Patients taking sleep medication have reported such automatic behaviors as walking, eating, and even driving in their sleep—and not remembering it in the morning. “The most problematic thing is not that they just eat. I have patients that will get up and cook and leave the gas on overnight,” says Downey. Zolpidem (Ambien) in particular has been linked to sleep eating
, although this apparent trend may be a function of the large number of people taking zolpidem, rather than a specific quality of the drug.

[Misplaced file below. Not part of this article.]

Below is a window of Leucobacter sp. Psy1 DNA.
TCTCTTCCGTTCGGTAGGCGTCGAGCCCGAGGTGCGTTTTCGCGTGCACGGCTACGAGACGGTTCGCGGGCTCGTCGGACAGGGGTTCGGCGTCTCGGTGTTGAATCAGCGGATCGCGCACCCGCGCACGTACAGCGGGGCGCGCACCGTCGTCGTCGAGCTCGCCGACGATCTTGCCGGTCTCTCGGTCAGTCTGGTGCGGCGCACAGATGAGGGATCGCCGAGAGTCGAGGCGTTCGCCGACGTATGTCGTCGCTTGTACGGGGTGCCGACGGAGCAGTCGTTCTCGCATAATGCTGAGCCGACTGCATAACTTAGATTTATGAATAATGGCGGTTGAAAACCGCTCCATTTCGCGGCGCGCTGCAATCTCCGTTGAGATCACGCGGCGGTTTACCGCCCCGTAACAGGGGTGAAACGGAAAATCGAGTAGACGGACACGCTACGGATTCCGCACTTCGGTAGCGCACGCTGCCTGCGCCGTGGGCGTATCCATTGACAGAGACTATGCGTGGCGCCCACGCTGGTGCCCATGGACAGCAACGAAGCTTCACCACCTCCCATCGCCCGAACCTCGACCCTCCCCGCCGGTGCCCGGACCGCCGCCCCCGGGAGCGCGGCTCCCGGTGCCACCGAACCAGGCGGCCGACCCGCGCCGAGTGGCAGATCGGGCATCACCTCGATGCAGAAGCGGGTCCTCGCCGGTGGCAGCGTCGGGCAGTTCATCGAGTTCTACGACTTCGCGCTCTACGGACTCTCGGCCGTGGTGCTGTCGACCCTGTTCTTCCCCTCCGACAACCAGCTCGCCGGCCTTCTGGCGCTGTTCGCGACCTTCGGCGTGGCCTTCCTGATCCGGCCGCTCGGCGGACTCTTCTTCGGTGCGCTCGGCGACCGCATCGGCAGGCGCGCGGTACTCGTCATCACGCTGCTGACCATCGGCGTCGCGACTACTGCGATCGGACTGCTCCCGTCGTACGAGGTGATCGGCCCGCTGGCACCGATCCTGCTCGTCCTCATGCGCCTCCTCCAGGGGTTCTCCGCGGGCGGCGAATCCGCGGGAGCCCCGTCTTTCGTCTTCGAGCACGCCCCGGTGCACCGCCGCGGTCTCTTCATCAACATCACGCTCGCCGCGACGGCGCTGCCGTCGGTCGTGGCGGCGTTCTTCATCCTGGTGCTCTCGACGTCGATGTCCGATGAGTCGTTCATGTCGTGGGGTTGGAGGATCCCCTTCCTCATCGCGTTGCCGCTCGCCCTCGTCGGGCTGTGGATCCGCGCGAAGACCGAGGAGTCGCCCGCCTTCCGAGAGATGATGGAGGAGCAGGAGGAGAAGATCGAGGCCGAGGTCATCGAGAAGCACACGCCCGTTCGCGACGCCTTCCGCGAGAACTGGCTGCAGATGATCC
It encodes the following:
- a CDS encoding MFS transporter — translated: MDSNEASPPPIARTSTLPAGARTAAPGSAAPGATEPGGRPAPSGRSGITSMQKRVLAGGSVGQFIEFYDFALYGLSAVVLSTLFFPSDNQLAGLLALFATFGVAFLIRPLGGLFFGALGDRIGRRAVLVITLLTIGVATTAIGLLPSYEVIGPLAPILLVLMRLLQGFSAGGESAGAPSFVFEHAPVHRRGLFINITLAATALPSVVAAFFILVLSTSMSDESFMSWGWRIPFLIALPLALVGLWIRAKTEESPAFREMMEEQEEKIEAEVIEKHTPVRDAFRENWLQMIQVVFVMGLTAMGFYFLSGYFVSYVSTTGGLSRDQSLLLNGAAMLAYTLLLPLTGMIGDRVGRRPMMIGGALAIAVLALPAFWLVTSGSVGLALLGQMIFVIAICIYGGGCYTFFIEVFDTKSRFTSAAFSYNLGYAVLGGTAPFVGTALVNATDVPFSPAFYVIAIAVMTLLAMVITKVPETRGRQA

Downey stresses that automatic behavior is relatively rare, however. “We’ve only had one person here do that, and we evaluate over 1,000 people a year.” Nevertheless, the Food and Drug Administration considered the risk serious enough to request that all sedative-hypnotic drug products carry a warning about the potential for sleepwalking and similar behaviors.